An Adventure through History: Beamish Museum

1940s Town Centre

If you live in the Northeast of England, then there is a very high chance that you have not only heard of Beamish, but have visited multiple times. Beamish museum is arguably the greatest asset we have in the Northeast.

For those of you that have no idea what i’m talking about, Beamish is an open air museum which has working tram lines that connect the entrance to life in the past, ranging from 1820-1940. There are many different parts of the museum and all are authentic buildings from the time that either existed their already, or have been relocated to the museum.

The Important Information (Updated December 2020)

Postcode: DH9 0RG

Open Hours

While we are in tier 3, timeslots are required to be booked in advance of your visit. Also any indoor exhibits are closed, however the toilets and food outlets are open for takeout.

Currently Open Wednesday – Sunday, 10am to 4pm (Closed Monday and Tuesday)


When you buy a ticket for beamish, you can use that ticket to come back anytime within the next year. So when you look at it that way, I think the prices are incredibly fair!

Adult: £19.50
Student/Senior (over 60): £14.50
Children (5-16): £11.50
Family tickets are available, more info here.

Upon entrance, the first stop is the 1900s pit village. The villages best assets are the mining cottages, school and actual coal mine that you can go down.

1900s Pit Village

Another great part of the village is Davys fish and chip shop. In here you can get all the thing you would expect to find in a chippy, but its all cooked over coal. And honestly, they’re the best chips i’ve ever tasted!

The most amazing chips ever!

What you have to remember about beamish is that almost everything is authentic of the era it is portraying.

Just up from the pit village is the 1940s home farm. Complete with pig and horses. It also offers a view back down the hill towards the village

The hill up to the farm looking back at the village

From here, the next place is the rail station which is so old that it was never lit by electricity or coal, just oil lamps.

On the tracks

Finally you will find yourself in the Town from the 1900s. This town is filled with everything you would have needed back in the day. There’s the dentists, the co-op, the pub, the printers, the stables, the bank, and of course a sweet shop.

The living room of one of the townhouses
The window display of the sweet shop

The sweet shop is without a doubt, the best thing about the whole museum. Its a proper old fashioned sweetshop with all the candy from back then.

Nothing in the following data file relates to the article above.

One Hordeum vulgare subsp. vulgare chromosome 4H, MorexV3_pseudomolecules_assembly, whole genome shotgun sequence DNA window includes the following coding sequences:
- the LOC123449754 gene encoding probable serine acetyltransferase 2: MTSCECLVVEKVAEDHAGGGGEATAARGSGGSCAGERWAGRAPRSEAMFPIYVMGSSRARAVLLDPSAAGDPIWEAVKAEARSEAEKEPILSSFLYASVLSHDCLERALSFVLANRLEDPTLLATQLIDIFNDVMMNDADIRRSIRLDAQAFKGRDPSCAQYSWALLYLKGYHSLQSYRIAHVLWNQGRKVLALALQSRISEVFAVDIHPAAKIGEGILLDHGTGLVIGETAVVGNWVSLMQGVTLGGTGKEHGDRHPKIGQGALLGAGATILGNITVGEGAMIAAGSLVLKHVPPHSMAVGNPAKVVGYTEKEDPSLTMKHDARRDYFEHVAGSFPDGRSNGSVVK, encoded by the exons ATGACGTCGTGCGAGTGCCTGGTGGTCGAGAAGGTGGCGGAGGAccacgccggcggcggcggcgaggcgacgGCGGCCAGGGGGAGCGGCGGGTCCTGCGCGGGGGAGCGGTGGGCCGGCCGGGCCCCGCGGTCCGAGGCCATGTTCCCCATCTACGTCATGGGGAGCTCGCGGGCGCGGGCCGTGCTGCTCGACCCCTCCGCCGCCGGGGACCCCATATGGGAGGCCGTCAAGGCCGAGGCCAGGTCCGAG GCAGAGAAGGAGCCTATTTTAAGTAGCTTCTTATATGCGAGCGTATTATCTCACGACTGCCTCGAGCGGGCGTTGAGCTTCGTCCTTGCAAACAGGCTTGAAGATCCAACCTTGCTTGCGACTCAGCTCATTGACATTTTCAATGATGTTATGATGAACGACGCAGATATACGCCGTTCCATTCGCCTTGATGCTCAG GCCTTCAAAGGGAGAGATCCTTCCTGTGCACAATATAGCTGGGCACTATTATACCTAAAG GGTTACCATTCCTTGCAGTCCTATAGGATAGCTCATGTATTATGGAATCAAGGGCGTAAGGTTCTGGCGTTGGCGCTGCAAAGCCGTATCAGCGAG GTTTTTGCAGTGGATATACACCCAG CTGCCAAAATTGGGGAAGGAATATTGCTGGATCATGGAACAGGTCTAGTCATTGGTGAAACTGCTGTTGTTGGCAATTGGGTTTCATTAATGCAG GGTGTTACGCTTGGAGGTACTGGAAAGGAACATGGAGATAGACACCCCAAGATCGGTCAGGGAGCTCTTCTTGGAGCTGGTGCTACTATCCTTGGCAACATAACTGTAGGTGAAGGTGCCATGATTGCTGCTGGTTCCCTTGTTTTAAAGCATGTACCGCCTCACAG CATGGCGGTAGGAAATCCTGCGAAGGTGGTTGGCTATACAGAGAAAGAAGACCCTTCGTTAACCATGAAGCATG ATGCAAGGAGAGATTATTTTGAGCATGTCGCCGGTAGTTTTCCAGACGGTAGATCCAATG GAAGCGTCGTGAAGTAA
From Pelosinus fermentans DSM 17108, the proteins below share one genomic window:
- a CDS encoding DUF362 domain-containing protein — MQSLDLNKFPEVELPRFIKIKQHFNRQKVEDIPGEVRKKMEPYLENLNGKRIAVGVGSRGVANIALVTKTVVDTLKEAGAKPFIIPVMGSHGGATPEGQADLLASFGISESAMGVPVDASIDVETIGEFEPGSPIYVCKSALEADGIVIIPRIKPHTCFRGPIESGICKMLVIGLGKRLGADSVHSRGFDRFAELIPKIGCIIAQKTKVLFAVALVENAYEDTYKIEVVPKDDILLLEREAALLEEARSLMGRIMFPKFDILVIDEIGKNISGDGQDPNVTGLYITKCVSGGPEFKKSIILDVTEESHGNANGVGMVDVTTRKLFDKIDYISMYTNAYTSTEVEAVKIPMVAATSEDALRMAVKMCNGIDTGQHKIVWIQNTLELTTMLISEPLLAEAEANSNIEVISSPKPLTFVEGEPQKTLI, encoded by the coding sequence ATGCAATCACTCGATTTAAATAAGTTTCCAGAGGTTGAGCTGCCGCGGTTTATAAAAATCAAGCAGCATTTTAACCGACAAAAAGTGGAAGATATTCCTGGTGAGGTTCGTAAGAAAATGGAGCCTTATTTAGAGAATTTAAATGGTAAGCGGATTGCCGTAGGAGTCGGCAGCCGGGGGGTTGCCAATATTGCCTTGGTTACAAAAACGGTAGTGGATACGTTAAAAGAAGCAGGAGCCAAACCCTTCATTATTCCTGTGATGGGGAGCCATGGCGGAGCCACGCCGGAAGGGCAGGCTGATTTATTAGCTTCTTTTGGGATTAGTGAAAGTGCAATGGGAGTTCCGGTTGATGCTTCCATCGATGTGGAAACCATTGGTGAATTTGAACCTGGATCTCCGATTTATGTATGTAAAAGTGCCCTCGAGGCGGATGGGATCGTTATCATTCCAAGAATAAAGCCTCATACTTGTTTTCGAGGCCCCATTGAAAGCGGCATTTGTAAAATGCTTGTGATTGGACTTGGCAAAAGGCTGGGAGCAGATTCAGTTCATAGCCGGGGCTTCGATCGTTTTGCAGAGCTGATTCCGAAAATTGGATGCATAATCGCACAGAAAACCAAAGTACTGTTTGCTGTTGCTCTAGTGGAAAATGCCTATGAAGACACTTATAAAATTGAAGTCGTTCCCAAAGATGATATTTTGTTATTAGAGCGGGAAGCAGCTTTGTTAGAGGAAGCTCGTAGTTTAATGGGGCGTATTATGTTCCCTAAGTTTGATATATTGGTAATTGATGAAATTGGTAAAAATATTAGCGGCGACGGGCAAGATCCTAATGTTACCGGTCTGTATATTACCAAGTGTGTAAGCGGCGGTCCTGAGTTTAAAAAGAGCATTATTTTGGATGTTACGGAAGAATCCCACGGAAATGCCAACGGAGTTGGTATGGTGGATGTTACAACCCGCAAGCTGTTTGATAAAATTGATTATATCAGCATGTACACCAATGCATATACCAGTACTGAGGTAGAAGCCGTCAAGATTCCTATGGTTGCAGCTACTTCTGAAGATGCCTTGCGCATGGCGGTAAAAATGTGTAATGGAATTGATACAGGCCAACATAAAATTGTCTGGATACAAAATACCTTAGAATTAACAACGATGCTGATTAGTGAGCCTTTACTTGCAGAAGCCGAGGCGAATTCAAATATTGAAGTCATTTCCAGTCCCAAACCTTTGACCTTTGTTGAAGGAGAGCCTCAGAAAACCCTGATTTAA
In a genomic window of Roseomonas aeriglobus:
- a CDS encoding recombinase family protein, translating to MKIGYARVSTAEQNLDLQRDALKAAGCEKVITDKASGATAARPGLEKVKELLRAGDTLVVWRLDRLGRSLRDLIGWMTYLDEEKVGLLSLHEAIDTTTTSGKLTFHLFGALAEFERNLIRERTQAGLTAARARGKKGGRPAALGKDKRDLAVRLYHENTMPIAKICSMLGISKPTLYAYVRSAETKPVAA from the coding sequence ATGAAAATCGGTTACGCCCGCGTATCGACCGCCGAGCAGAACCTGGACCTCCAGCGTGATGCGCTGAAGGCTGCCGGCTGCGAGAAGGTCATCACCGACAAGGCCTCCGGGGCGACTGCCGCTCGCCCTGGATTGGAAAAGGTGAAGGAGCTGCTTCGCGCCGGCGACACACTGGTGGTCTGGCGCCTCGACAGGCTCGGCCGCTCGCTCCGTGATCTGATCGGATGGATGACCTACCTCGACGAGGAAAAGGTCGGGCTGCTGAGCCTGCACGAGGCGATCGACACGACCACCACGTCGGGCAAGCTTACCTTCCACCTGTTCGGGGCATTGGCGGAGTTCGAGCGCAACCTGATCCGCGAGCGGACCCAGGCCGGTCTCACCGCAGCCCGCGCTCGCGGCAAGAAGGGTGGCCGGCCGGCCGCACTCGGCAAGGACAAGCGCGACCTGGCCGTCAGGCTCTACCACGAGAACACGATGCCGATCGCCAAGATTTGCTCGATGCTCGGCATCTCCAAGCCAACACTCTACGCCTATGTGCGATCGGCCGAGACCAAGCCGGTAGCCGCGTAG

View of the sweet shop from across the street

When we visited we had to try the Vanilla Fudge and Rhubarb and Custards. The fudge was eaten well before I got the chance to take a photo!

Our favourites!

There is also the Bakers in the town where you can buy bread, scones and different flavoured biscuits. Again, the ones we bought were eaten before any kind of photo opportunity.

After you’ve overindulged in the town, jump on the tram and head round to Prockerley Hall which is the oldest set in the museum being from the 1820s. The house itself dates back to the 1440s and sits upon a hill with a beautiful view out over the gardens.

The back gardens of Prockerly Hall

Beamish is a fantastic place and truly a credit to the region. I have so many fantastic memories here, from school trips to visiting with my family. And last Sunday, the weather was beautiful and it was an amazing way to spend our day.

Stay Safe and Happy Adventuring!


  1. Beautiful. England truly does have an exquisite ambiance that just cannot be found in other countries in the world. A very Victorian appeal that is modernized. This makes me feel like I’m trapped in a different era. Thank you for sharing.


Leave a Reply

Fill in your details below or click an icon to log in: Logo

You are commenting using your account. Log Out /  Change )

Google photo

You are commenting using your Google account. Log Out /  Change )

Twitter picture

You are commenting using your Twitter account. Log Out /  Change )

Facebook photo

You are commenting using your Facebook account. Log Out /  Change )

Connecting to %s